consequently, the above equation (1) may be transformed to the following approximation equation (3), by taking the above inequality (2) into consideration.

VG1 ≅VBE2                              (3)

As may be understood from the equation (3), level of the gating voltage VG1 of the thyristor 20 is almost equal to the level VBE2 which is generally about 0.7 V. Therefore, the level of the gating voltage of the thyristor 20 is substantially the same as that of the typical thyristor 10.

Another of the advantages according to the present invention is as follows. When the second transistor 12 is caused to be conductive and then the first transistor 11 is also caused to be conductive, the magnitude of said emitter current IE2 increases very quickly. Then the third transistor 23 is also caused to be conductive due to the large emitter current IE2. At the same time, the capacitor 21 is charged toward a charging voltage VG2. This charging voltage VG2 is expressed by the following equation (4).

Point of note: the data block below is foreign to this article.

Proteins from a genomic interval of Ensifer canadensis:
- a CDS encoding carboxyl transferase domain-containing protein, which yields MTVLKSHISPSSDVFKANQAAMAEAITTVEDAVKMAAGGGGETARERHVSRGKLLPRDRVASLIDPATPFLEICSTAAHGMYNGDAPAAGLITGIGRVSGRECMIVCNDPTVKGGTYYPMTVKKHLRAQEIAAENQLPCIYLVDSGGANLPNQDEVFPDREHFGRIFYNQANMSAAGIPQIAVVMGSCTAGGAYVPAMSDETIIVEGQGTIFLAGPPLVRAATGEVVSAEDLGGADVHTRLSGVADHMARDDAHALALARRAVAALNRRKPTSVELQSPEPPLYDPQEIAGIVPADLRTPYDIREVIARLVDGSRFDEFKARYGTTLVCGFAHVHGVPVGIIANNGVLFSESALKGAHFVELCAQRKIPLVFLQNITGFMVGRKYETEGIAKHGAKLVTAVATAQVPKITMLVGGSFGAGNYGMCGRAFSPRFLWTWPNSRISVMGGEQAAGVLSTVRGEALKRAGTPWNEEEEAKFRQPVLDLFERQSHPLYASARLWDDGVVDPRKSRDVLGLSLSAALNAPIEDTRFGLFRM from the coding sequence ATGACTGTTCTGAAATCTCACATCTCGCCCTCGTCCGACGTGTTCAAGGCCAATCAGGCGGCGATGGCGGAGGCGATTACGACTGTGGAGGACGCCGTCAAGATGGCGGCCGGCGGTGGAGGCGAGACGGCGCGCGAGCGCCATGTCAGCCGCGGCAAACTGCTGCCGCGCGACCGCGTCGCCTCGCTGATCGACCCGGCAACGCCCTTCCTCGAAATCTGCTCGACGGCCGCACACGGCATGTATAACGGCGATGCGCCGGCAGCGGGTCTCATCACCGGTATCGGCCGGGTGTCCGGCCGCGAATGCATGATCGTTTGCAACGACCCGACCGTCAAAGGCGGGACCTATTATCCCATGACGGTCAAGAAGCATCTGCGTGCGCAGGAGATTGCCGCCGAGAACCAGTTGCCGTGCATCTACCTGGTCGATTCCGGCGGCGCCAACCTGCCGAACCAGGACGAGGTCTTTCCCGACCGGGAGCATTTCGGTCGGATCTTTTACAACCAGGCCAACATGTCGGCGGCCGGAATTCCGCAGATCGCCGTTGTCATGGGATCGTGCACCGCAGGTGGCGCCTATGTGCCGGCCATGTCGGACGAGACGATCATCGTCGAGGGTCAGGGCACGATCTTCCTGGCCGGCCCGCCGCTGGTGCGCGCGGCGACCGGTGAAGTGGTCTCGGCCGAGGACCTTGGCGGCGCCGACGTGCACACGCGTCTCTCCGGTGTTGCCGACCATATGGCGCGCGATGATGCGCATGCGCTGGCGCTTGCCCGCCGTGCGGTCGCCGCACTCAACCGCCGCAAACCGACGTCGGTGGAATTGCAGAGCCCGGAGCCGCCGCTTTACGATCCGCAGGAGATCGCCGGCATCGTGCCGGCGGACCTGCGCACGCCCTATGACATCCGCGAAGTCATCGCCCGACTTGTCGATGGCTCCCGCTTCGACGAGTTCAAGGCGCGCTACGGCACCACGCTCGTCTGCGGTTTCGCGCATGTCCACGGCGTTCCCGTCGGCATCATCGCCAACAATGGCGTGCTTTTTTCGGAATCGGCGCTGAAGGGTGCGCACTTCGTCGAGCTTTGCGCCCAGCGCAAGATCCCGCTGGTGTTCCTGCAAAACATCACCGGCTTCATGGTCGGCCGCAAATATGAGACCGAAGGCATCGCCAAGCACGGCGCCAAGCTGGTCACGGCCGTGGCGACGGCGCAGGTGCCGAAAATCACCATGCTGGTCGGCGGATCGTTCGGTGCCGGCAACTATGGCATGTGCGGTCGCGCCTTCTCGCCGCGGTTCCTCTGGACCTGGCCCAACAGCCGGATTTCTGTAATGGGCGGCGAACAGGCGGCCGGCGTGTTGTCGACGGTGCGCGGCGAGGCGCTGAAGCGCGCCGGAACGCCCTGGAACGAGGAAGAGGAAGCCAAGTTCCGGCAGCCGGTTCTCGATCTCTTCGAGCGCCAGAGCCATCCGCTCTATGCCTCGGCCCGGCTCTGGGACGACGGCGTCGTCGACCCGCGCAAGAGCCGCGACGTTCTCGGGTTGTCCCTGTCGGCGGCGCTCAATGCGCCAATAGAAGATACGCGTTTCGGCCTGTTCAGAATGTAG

VG2 =VBE2 +VBE3                             (4)

where the reference symbol VBE3 denotes a base-emitter voltage of the third transistor 23 when transistor 23 is conductive. This voltage VG2 corresponds to an equivalent gating voltage during the conductive state of the thyristor 20.